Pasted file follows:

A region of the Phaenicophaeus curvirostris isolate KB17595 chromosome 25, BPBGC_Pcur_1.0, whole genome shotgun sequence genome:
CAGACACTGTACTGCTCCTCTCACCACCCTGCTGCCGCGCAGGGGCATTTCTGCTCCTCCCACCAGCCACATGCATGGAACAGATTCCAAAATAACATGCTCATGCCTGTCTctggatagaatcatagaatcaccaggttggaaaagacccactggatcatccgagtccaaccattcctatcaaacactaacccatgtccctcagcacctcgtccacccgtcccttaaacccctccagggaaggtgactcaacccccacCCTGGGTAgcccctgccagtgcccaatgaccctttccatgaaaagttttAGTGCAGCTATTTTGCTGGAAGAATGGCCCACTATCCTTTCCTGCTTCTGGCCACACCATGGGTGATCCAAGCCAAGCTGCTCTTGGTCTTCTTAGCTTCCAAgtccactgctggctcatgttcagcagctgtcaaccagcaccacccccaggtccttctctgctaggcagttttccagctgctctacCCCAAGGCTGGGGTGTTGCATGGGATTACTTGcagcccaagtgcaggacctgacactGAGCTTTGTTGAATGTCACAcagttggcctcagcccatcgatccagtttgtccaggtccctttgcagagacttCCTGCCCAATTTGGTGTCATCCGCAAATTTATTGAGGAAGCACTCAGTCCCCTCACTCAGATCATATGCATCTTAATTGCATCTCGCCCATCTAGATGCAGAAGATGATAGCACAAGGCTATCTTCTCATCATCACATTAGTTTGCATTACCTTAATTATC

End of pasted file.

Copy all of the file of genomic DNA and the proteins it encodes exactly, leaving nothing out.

A region of the Phaenicophaeus curvirostris isolate KB17595 chromosome 25, BPBGC_Pcur_1.0, whole genome shotgun sequence genome:
CAGACACTGTACTGCTCCTCTCACCACCCTGCTGCCGCGCAGGGGCATTTCTGCTCCTCCCACCAGCCACATGCATGGAACAGATTCCAAAATAACATGCTCATGCCTGTCTctggatagaatcatagaatcaccaggttggaaaagacccactggatcatccgagtccaaccattcctatcaaacactaacccatgtccctcagcacctcgtccacccgtcccttaaacccctccagggaaggtgactcaacccccacCCTGGGTAgcccctgccagtgcccaatgaccctttccatgaaaagttttAGTGCAGCTATTTTGCTGGAAGAATGGCCCACTATCCTTTCCTGCTTCTGGCCACACCATGGGTGATCCAAGCCAAGCTGCTCTTGGTCTTCTTAGCTTCCAAgtccactgctggctcatgttcagcagctgtcaaccagcaccacccccaggtccttctctgctaggcagttttccagctgctctacCCCAAGGCTGGGGTGTTGCATGGGATTACTTGcagcccaagtgcaggacctgacactGAGCTTTGTTGAATGTCACAcagttggcctcagcccatcgatccagtttgtccaggtccctttgcagagacttCCTGCCCAATTTGGTGTCATCCGCAAATTTATTGAGGAAGCACTCAGTCCCCTCACTCAGATCATATGCATCTTAATTGCATCTCGCCCATCTAGATGCAGAAGATGATAGCACAAGGCTATCTTCTCATCATCACATTAGTTTGCATTACCTTAATTATC